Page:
Health Impact News

The Department of Health and Human Services, Office of Inspector General, issued a report on the effectiveness of the FDA to monitor drug safety. Their conclusion: “FDA LACKS COMPREHENSIVE DATA TO DETERMINE WHETHER RISK EVALUATION AND MITIGATION STRATEGIES IMPROVE DRUG SAFETY.”

From the report:


The Food and Drug Administration (FDA) requires manufacturers to submit structured plans, known as Risk Evaluation and Mitigation Strategies (REMS), for drugs associated with known or potential risks that may outweigh the drugs’ benefits.  If FDA does not properly monitor REMS’ performance, it cannot ensure that the public is provided maximum protection from a drug’s known or potential risks.  However, FDA does not have the authority to require, but may request, drug manufacturers (i.e., sponsors) to submit specific information regarding REMS’ effectiveness.


FDA approved 199 REMS between 2008 and 2011, 99 of which were still required in 2012.  Nearly half of sponsor assessments for the 49 REMS we reviewed did not include all information requested in FDA assessment plans, and 10 were not submitted to FDA within required timeframes.  FDA determined that 7 of the 49 REMS we reviewed met all of their goals.  However, FDA has not identified reliable methods to assess the effectiveness of REMS.  Finally, FDA’s assessment review times exceeded its goal of 60 days for all but one sponsor assessment, which reduces sponsors’ time to make suggested changes before submitting subsequent assessments.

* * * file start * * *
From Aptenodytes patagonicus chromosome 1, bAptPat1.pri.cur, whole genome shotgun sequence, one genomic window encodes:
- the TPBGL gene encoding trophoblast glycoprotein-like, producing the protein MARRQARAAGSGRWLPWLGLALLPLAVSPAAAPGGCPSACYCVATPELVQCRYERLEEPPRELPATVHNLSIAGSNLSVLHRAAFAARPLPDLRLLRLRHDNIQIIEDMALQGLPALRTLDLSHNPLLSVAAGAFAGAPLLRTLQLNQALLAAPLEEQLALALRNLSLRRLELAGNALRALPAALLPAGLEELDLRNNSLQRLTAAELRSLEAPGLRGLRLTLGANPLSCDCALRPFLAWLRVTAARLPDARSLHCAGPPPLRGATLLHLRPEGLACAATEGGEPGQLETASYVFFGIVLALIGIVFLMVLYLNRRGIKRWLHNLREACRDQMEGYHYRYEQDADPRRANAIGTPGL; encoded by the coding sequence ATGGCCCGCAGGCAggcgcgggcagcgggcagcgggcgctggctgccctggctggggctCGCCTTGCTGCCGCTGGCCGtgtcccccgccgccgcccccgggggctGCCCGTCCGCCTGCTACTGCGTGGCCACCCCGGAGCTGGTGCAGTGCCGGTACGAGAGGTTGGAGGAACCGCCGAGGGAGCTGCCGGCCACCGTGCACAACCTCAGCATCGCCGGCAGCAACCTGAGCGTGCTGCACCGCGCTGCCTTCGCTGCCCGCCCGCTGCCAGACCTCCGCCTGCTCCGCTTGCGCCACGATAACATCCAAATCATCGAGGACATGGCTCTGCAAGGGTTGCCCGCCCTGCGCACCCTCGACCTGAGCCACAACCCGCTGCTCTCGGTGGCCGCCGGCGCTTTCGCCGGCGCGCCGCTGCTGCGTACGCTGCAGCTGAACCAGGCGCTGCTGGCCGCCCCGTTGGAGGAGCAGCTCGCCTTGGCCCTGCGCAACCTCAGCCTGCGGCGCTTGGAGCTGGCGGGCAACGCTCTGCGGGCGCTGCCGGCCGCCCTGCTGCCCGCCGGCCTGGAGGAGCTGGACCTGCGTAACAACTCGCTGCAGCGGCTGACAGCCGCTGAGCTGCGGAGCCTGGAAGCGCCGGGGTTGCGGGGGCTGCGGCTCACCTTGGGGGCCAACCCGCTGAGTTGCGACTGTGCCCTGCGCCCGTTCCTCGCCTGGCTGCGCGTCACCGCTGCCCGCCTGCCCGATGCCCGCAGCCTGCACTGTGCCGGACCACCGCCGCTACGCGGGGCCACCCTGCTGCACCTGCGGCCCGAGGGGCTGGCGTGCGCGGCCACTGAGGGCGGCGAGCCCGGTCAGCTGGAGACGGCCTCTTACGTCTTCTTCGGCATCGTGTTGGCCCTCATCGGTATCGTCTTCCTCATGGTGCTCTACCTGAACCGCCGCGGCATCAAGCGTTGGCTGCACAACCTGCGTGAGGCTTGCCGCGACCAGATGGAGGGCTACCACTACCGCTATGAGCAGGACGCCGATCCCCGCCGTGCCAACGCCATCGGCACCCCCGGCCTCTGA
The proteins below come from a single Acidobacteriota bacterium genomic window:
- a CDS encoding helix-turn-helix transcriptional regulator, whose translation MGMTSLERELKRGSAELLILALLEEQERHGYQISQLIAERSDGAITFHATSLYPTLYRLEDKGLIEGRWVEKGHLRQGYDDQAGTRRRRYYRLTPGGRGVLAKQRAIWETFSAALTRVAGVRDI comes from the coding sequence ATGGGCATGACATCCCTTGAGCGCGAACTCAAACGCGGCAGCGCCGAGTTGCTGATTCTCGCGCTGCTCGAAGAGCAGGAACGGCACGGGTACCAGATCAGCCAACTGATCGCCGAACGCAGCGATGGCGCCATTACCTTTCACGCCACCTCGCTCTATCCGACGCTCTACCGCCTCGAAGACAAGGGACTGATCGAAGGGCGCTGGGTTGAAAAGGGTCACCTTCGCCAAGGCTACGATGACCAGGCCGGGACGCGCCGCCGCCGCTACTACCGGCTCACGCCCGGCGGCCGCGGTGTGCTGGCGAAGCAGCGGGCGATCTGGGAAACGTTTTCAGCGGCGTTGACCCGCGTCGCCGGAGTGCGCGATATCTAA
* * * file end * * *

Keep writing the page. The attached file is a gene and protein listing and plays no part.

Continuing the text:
Examples of drugs requiring REMS are brand-name pharmaceuticals like varenicline (Chantix), oxycodone (Oxycontin), and rosiglitazone (Avandia), the report noted. Those medications are associated with heightened risks for suicidal thoughts and actions, addiction, and myocardial infarction.

How is this not headline news in the “mainstream” media??

Read the report for yourself here.

Comment from Deb on Facebook: As a hospice nurse, I have known this for a very long time. When we discontinue some medications as people come on hospice, they get BETTER. It’s also quite obvious that a lot of symptoms people have are side effects of the medications they were on and no one ever educated them about what to look for. People don’t read the information that comes with their meds. A lot of the language is not written for the average person, and people think that if their doctor prescribes something, it has to be safe. Not so.

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